Like neurotic parents, Argentines swing from criticism to love for Messi

  • AFP, Buenos Aires
  • Updated: Jun 29, 2016 10:08 IST
Fans’ frustration at Messi’s missed penalty in the Copa America Centenario final soon gave way to panic as he vowed to quit the national team ahead of the 2018 World Cup. (AP)

Like neurotic parents, Argentinians swung from criticism to unconditional love for their star footballer Lionel Messi this week, providing the football-mad nation’s many therapists with rich material for psychoanalysis.

Fans’ frustration at the superstar’s missed penalty in Sunday’s defeat to Chile in the Copa America Centenario final soon gave way to panic as he vowed to quit the national team ahead of the 2018 World Cup.

As fans online pleaded “Leo, don’t go,” psychologists, neurologists and philosophers appeared on chat shows and published newspaper columns to analyse the hero’s motivations and help the nation cope.

Read | Messi, don’t go: Maradona, Argentina president, fans urge Leo to play on

To judge by the past criticism Messi has received, having a player widely rated as the best in the world is not enough for Argentines.

They also want him to win -- as Diego Maradona did at the World Cup in 1986.

Now they have started to ask themselves whether they are too demanding.

Read | Why Diego Maradona is more loved at home than Lionel Messi

President Mauricio Macri said Tuesday that Lionel Messi was “God’s gift” to the country and it should “take care of him.”

Youngsters play with footballs next to a sculpture of Lionel Messi, after it was unveiled by Buenos Aires Mayor Horacio Rodriguez Larreta in Buenos Aires on June 28, 2016. Fans displayed messages of support for Messi on the team’s return from the Copa America on Tuesday. (AFP)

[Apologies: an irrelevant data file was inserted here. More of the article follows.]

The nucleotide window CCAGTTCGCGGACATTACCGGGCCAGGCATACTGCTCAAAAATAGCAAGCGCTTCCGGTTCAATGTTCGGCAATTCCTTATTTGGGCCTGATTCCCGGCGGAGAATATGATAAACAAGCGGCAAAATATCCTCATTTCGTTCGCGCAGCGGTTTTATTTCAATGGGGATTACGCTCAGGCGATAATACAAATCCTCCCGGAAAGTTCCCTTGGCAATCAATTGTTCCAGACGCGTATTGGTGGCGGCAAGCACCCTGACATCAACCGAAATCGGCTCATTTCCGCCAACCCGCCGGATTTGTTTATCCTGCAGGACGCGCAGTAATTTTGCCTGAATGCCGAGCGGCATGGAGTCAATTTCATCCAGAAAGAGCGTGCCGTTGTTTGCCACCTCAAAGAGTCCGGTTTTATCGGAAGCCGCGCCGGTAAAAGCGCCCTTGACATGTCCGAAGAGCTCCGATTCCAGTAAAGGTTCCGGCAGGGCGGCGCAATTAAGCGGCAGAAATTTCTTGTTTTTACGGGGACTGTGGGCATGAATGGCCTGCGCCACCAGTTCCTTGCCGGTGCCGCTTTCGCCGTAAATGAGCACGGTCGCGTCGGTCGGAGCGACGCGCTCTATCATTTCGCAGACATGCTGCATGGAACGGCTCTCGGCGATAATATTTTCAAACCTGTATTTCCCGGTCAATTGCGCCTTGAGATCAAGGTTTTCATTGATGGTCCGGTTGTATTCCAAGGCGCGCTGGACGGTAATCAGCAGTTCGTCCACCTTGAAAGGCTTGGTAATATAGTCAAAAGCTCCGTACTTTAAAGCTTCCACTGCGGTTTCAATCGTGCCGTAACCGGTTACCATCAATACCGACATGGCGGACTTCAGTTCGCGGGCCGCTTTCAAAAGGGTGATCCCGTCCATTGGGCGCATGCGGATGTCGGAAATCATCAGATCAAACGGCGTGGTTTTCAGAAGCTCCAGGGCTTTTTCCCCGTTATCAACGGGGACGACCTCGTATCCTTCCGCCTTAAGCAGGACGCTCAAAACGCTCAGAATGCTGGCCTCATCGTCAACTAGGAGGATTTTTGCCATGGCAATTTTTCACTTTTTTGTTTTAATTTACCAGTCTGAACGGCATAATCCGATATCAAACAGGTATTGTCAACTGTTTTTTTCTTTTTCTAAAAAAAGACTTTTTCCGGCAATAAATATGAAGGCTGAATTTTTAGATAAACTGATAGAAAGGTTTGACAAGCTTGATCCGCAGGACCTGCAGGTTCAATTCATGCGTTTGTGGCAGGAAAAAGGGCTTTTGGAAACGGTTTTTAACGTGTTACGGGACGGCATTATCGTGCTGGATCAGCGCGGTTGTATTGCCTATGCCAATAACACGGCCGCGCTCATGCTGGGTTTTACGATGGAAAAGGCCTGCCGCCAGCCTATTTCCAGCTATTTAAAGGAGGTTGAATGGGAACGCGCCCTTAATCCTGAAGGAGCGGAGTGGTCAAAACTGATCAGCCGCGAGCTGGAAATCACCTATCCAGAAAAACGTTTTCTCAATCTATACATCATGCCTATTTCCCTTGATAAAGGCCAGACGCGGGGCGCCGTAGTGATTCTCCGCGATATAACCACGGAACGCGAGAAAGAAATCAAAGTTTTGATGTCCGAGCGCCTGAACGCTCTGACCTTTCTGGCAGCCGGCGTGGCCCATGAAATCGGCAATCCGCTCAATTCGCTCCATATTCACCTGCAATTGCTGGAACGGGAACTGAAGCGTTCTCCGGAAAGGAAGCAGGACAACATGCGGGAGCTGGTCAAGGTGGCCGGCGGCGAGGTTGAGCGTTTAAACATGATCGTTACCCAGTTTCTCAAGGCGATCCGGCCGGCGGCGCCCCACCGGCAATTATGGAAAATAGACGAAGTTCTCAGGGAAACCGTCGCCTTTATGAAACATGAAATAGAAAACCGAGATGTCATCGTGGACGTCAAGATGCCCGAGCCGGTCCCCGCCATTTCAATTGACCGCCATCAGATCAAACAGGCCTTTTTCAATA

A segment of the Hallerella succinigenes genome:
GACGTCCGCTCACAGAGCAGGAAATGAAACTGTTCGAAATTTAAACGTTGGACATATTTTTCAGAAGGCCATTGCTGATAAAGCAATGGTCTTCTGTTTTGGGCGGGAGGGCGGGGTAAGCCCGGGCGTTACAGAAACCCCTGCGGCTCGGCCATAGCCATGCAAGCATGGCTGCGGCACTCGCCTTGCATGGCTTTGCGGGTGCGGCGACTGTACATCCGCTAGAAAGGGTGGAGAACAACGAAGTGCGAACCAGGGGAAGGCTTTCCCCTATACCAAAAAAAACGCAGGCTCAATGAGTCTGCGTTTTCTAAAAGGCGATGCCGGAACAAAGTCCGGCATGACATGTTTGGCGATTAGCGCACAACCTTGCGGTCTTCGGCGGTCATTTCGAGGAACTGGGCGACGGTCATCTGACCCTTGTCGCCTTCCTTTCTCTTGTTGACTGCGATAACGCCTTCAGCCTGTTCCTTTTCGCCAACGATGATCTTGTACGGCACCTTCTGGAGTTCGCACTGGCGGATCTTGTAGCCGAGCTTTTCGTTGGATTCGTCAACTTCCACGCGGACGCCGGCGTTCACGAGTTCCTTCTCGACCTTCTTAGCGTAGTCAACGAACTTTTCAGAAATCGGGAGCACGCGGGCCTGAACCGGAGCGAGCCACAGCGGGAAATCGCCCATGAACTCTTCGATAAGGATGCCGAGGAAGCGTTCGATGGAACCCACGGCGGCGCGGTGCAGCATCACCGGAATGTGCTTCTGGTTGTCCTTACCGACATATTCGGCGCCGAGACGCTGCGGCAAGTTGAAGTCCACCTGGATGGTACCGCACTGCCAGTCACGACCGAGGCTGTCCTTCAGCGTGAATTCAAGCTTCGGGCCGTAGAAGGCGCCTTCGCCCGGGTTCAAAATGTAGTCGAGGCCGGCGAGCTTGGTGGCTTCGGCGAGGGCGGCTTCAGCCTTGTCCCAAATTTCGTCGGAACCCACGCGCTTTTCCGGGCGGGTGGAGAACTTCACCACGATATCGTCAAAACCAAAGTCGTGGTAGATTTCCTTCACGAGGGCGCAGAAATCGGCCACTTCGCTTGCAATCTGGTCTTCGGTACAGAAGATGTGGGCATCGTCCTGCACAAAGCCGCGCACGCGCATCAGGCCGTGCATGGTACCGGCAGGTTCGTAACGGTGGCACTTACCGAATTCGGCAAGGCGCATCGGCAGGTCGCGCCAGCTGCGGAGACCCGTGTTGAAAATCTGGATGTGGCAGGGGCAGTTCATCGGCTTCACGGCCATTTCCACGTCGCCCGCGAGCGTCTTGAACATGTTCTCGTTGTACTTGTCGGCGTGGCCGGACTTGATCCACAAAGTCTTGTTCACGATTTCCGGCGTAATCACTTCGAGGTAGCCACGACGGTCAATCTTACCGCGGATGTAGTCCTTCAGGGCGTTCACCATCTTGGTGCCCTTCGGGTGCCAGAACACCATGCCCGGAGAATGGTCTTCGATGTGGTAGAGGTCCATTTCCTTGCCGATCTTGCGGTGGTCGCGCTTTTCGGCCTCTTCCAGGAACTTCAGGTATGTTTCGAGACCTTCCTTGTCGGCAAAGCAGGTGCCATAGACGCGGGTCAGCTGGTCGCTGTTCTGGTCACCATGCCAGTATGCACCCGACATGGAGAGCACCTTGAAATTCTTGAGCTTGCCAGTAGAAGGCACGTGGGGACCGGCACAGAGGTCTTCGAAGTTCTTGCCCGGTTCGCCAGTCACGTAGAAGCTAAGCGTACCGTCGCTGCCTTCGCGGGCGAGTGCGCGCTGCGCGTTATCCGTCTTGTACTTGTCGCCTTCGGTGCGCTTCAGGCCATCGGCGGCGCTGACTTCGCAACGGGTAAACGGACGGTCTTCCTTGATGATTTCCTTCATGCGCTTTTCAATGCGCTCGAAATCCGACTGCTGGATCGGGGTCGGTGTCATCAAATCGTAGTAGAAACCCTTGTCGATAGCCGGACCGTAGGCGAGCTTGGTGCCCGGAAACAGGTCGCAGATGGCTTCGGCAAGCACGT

One school teacher became a minor celebrity when she sent an open letter to the player which was read out on television.

“Please don’t give up,” wrote the teacher, Yohana Fucks -- a not-uncommon surname in Argentina.

“Don’t make people think that all we care about in this country is winning and being first.”

Football idolatry

Andres Rascovsky, former president of the Argentine Psychoanalytical Association, links the country’s intense sporting passions to its dirty politics.

“Argentines need idols,” he said.

That desire stems from “the humiliation and denigration of the masses by the politicians,” Rascovsky added.

“That generates a need for them to redeem themselves through sporting heroes like Maradona or Messi.”

The provocative extrovert Maradona “is more identified with transgression and omnipotence,” Rascovsky said.

That exuberant spirit is epitomised by what Maradona called his “Hand of God” goal against England at the 1986 World Cup.

Diego Maradona scores his ‘Hand of God’ goal past England goalkeeper Peter Shilton in the 1986 World Cup quarterfinal on June 22, 1986. (Getty Images)

“The Hand of God was a goal of transgression, a false goal scored with the hand which in a spirit of idolatry was elevated to the status of the divine,” Rascovsky said.

The nation’s relationship with Messi is different, however.

“A lack of decent values causes a lot of Argentines to identify with the transgressive omnipotence of Maradona,” said Rascovsky.

“On the other hand, Messi comes across as a more modest, normal personality.”

Maradona himself recently accused Messi of having “no personality.” But he too threw his support behind Messi after he vowed to quit, urging him to stay.

Read | Maradona urges Lionel Messi to shelve plans to quit international football

“I knew him when he was a kid,” said Enrique Dominguez, who coached the young Messi at Newell Old Boys football club.

“He is very sensitive though his face doesn’t always show it.”

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